Bob Baffert suspended two years by Churchill Downs over scandal

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Bob Baffert has been banned from the racetrack where his horses have won the first leg of the Triple Crown seven times.

Churchill Downs announced Wednesday it issued a two-year suspension to the Hall of Fame trainer, after Baffert’s Kentucky Derby-winning Medina Spirit had a failed drug test confirmed for betamethasone. The ban would mean Baffert and any trainer employed by him will not be able to enter horses for the next two Kentucky Derbies, among other races.

Medina Spirit could also be disqualified as the 2021 Derby winner, which would make Mandaloun the official winner of the race.

“CDI [Churchill Downs Incorporated] has consistently advocated for strict medication regulations so that we can confidently ensure that horses are fit to race and the races are conducted fairly,” Bill Carstanjen, CEO of CDI, said in a statement. “Reckless
practices and substance violations that jeopardize the safety of our equine and human athletes or compromise the integrity of our sport are not acceptable and as a company we must take measures to demonstrate that they will not be tolerated.

“Mr. Baffert’s record of testing failures threatens public confidence in thoroughbred racing and the reputation of the Kentucky Derby. Given these repeated failures over the last year, including the increasingly extraordinary explanations, we firmly believe that asserting our rights to impose these measures is our duty and responsibility.”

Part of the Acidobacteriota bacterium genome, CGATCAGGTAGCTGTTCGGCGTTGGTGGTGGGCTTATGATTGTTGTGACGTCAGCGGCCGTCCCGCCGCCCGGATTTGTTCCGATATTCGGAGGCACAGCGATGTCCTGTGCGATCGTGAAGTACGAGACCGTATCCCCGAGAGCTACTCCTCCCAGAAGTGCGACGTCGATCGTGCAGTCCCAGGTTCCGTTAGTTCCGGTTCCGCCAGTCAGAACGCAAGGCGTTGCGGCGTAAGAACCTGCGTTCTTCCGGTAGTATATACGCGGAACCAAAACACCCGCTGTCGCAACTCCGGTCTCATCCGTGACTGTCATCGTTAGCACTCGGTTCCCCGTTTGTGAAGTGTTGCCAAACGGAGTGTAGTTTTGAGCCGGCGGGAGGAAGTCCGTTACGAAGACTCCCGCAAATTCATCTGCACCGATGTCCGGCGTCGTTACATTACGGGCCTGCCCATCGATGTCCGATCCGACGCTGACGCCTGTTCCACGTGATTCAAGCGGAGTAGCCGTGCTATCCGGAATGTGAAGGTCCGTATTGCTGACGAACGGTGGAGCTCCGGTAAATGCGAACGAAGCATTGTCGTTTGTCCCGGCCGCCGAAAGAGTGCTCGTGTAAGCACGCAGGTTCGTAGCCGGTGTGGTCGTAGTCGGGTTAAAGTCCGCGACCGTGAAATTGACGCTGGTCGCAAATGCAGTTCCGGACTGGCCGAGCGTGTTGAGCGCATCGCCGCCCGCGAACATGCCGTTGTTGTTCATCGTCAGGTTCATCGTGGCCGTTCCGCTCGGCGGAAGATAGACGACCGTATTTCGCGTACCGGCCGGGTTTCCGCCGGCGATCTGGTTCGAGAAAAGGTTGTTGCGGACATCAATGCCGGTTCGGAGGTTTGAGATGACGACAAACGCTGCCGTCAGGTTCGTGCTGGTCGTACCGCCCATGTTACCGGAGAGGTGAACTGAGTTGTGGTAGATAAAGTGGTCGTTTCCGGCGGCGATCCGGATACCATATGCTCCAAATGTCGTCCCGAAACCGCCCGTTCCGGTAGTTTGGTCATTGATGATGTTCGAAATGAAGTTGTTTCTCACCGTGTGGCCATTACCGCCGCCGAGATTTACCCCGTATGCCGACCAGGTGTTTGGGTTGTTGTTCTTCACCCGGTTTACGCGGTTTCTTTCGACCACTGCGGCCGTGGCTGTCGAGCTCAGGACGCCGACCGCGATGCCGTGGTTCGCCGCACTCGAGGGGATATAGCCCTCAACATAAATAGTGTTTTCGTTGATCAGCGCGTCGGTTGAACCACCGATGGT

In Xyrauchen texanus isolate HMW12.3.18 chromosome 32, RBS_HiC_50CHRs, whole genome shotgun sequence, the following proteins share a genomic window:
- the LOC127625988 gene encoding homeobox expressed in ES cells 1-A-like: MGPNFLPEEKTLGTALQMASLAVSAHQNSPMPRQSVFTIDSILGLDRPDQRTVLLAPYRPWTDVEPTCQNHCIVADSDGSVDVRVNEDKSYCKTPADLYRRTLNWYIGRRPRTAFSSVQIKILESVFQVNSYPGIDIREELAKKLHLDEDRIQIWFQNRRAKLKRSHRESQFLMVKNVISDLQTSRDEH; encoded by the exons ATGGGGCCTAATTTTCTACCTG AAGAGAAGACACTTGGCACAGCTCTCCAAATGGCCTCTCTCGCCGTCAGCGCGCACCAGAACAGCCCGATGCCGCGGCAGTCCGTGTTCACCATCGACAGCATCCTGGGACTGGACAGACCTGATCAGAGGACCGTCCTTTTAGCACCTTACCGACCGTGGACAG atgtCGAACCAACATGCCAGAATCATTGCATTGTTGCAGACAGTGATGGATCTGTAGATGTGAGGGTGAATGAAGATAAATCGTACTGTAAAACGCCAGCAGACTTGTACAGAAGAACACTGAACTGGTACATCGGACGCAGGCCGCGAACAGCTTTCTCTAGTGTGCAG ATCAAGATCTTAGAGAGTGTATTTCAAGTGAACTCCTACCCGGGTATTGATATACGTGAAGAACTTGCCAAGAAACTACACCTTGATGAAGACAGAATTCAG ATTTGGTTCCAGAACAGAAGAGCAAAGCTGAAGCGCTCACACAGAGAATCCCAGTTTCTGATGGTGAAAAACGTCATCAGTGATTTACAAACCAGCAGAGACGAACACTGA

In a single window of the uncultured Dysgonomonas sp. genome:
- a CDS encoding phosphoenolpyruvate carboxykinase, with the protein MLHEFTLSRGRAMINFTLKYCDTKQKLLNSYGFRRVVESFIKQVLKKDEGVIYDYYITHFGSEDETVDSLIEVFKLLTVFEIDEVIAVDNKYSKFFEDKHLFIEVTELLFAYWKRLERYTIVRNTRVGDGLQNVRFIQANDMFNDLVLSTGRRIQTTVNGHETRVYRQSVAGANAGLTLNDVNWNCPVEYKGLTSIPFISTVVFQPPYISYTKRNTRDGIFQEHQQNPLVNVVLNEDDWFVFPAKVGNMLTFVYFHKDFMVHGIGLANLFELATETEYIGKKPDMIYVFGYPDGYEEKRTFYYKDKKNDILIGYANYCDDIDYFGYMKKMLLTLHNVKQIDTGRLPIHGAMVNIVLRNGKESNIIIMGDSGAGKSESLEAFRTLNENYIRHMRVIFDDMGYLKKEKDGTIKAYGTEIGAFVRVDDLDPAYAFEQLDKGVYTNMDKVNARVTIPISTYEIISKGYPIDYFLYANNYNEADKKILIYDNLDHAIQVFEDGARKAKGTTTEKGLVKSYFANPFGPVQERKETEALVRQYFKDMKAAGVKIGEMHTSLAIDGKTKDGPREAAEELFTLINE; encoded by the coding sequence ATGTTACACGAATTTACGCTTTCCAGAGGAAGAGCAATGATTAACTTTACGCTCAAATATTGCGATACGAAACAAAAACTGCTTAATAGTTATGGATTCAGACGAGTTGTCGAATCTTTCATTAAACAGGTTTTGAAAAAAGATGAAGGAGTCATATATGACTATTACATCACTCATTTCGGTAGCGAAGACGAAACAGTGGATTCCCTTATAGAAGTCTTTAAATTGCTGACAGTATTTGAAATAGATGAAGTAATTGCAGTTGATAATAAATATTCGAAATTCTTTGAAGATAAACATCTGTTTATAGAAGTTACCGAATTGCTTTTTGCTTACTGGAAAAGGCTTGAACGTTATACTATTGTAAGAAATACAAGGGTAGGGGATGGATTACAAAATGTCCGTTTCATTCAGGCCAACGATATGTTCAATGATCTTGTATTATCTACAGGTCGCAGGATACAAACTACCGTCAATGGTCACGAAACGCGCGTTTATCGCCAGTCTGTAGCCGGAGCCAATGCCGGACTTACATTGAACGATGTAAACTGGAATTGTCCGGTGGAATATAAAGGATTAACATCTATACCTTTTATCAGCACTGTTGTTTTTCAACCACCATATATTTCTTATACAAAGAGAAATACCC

Baffert’s horses have had at least 31 failed drug tests during his career, according to the Louisville Courier-Journal.

The New York Racing Association (NYRA) announced two weeks ago it was temporarily banning Baffert from entering his horses at any of its racetracks because of Medina Spirit’s failed drug test.

Baffert had initially claimed to have no knowledge of how betamethasone could have entered Medina Spirit’s blood, only to later reveal that they had treated the horse for dermatitis with the anti-fungal ointment Otomax, which contains the banned steroid.

A lawyer for the owner of Medina Spirit told the New York Times earlier on Wednesday that they will pursue further tests to see if the original samples include other components that can prove the traces of betamethasone came from the ointment.

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